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Whidbey Island
and The Legend of Deception Pass

Chapter Twelve

'The Bridge' Became Known All Over the State

The building of Deception Pass Bridge afforded many Northwest writers and journalists much material for stories. The project was of prime importance to farmers, businessmen, builders, tourists and to other Islanders, who saw in the bridge a means of traveling to the mainland, less worrisome than having to reckon on a ferry or passenger boat for mainland trips.

Don Duncan, Seattle Times columnist for many years, wrote about Paul Jarvis, Engineer and co-owner of Puget Construction Company, builders of the bridge. Jarvis, a Northwesterner himself, was an All-American football guard for the University of Washington in 1907 and rowed in the No. 5 seat of a Hiram Conibear crew when it won a National title, and he also "threw a hammer for the track team."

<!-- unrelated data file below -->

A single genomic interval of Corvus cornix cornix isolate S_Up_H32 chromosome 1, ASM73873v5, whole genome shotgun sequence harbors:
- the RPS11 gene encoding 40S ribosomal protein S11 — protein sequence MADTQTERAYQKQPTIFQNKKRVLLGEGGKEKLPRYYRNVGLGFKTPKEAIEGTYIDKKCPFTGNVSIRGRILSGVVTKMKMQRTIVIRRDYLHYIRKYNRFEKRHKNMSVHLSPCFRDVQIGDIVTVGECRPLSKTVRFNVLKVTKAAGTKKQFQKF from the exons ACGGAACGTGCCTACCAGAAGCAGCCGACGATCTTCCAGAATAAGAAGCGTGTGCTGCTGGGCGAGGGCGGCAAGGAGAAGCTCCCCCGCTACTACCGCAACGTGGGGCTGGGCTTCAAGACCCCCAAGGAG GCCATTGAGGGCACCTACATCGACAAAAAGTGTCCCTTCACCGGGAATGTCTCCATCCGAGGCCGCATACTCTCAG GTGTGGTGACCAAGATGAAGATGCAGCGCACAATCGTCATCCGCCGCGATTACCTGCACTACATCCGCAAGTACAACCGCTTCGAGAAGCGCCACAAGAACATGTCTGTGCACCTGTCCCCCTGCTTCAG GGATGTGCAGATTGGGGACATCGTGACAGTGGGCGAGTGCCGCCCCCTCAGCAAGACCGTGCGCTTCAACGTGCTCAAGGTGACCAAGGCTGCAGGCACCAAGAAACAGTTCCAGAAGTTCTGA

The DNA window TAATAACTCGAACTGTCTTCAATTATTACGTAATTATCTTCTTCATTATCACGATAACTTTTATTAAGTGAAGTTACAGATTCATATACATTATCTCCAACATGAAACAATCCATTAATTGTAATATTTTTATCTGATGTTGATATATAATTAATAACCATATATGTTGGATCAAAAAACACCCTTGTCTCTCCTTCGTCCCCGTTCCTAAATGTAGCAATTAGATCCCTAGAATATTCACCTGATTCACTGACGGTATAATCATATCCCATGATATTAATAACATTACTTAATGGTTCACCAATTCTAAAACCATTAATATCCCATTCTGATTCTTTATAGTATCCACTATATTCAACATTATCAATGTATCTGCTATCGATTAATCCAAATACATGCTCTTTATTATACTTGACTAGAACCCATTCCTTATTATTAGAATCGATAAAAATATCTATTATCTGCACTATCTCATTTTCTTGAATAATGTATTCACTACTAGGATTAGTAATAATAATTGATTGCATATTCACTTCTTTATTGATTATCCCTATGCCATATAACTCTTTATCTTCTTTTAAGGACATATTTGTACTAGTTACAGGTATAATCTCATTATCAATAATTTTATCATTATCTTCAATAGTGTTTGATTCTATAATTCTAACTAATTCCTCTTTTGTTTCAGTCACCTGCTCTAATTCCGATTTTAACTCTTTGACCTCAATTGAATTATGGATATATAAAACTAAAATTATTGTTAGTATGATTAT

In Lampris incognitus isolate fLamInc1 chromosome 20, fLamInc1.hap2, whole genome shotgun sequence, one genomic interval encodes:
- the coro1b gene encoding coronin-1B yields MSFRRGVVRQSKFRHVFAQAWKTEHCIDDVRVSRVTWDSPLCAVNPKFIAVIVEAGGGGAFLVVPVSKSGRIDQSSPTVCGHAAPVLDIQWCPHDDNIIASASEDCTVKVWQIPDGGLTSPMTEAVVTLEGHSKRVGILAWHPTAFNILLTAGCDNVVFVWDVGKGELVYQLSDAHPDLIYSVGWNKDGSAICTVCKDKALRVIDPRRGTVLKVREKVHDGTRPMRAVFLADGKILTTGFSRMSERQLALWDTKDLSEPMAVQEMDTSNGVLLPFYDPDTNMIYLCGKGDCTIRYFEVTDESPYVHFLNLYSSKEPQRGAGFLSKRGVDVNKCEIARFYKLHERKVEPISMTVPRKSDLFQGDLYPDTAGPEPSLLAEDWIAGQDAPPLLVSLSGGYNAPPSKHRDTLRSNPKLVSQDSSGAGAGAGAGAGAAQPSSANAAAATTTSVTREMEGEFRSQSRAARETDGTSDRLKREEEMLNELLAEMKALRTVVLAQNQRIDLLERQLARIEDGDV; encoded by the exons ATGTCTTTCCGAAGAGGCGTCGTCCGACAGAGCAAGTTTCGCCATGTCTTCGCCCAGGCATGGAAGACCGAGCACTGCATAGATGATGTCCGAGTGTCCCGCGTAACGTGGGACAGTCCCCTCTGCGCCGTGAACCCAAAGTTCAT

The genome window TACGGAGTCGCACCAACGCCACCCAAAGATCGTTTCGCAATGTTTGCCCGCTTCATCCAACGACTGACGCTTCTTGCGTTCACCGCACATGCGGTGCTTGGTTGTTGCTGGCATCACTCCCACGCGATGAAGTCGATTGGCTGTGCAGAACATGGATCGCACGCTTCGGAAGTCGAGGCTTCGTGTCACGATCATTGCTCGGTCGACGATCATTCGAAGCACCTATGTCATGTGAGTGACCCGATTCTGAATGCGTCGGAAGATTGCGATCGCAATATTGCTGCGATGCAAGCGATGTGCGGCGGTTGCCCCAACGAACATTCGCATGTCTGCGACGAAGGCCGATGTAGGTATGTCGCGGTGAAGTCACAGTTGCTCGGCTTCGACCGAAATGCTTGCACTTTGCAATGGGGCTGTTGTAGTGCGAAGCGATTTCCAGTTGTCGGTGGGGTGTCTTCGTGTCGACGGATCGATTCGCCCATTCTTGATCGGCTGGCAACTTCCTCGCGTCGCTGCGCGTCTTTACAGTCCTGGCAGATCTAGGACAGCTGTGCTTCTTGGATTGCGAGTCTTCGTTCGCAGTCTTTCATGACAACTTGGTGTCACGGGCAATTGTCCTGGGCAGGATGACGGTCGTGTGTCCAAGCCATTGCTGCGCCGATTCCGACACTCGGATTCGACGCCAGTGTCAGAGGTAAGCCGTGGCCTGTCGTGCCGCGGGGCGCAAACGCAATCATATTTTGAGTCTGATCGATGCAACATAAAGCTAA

While bridge engineers designed the structure of the bridge, Jarvis' company designed the falsework, and "sometimes that takes more ingenuity than the original design," according to Jarvis.

In 1968, Jarvis laughed at the cost of the bridge, $315,000, and estimated that in 1968 it would cost around two million. Jarvis recalled in Duncan's story how it was a hot day when the center span for the bridge was lowered into place. Horrors! It was three inches too long! Everyone was frantic, but Jarvis knew that steel expanded in the heat. So he worked out the coefficient of expansion for that big center span.

"We needed a temperature drop of 30 degrees, and the span would shrink enough to go into place."

At 4 a.m. the next morning, the temperature had dropped the 30 degrees, floodlights were turned on, and the span was lowered into place, where it fit perfectly. The locking pins were put into place by hand.

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